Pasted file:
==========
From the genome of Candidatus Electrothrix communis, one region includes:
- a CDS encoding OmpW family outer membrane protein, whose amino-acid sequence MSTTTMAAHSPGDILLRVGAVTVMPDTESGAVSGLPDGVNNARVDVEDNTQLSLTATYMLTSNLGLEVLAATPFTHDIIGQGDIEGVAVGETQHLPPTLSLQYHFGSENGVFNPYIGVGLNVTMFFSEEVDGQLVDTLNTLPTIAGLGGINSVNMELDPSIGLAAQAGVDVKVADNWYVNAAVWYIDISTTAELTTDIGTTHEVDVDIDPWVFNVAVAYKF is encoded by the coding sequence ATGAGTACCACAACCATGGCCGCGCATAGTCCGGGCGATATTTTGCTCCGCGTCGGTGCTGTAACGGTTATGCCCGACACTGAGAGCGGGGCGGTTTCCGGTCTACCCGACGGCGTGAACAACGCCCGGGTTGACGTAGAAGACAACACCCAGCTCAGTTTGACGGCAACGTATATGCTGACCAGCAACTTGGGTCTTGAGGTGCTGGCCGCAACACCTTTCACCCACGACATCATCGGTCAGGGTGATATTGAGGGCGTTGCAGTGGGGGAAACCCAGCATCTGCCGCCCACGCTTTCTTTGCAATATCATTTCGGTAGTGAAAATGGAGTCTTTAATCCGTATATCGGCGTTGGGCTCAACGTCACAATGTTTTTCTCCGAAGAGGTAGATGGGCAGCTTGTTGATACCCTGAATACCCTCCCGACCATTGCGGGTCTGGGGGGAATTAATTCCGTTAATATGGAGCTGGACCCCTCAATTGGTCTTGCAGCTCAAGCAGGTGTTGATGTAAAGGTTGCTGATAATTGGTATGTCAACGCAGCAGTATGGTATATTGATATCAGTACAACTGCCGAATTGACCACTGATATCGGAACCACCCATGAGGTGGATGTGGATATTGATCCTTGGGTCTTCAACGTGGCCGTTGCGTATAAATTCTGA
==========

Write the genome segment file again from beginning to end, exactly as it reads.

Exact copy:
From the genome of Candidatus Electrothrix communis, one region includes:
- a CDS encoding OmpW family outer membrane protein, whose amino-acid sequence MSTTTMAAHSPGDILLRVGAVTVMPDTESGAVSGLPDGVNNARVDVEDNTQLSLTATYMLTSNLGLEVLAATPFTHDIIGQGDIEGVAVGETQHLPPTLSLQYHFGSENGVFNPYIGVGLNVTMFFSEEVDGQLVDTLNTLPTIAGLGGINSVNMELDPSIGLAAQAGVDVKVADNWYVNAAVWYIDISTTAELTTDIGTTHEVDVDIDPWVFNVAVAYKF is encoded by the coding sequence ATGAGTACCACAACCATGGCCGCGCATAGTCCGGGCGATATTTTGCTCCGCGTCGGTGCTGTAACGGTTATGCCCGACACTGAGAGCGGGGCGGTTTCCGGTCTACCCGACGGCGTGAACAACGCCCGGGTTGACGTAGAAGACAACACCCAGCTCAGTTTGACGGCAACGTATATGCTGACCAGCAACTTGGGTCTTGAGGTGCTGGCCGCAACACCTTTCACCCACGACATCATCGGTCAGGGTGATATTGAGGGCGTTGCAGTGGGGGAAACCCAGCATCTGCCGCCCACGCTTTCTTTGCAATATCATTTCGGTAGTGAAAATGGAGTCTTTAATCCGTATATCGGCGTTGGGCTCAACGTCACAATGTTTTTCTCCGAAGAGGTAGATGGGCAGCTTGTTGATACCCTGAATACCCTCCCGACCATTGCGGGTCTGGGGGGAATTAATTCCGTTAATATGGAGCTGGACCCCTCAATTGGTCTTGCAGCTCAAGCAGGTGTTGATGTAAAGGTTGCTGATAATTGGTATGTCAACGCAGCAGTATGGTATATTGATATCAGTACAACTGCCGAATTGACCACTGATATCGGAACCACCCATGAGGTGGATGTGGATATTGATCCTTGGGTCTTCAACGTGGCCGTTGCGTATAAATTCTGA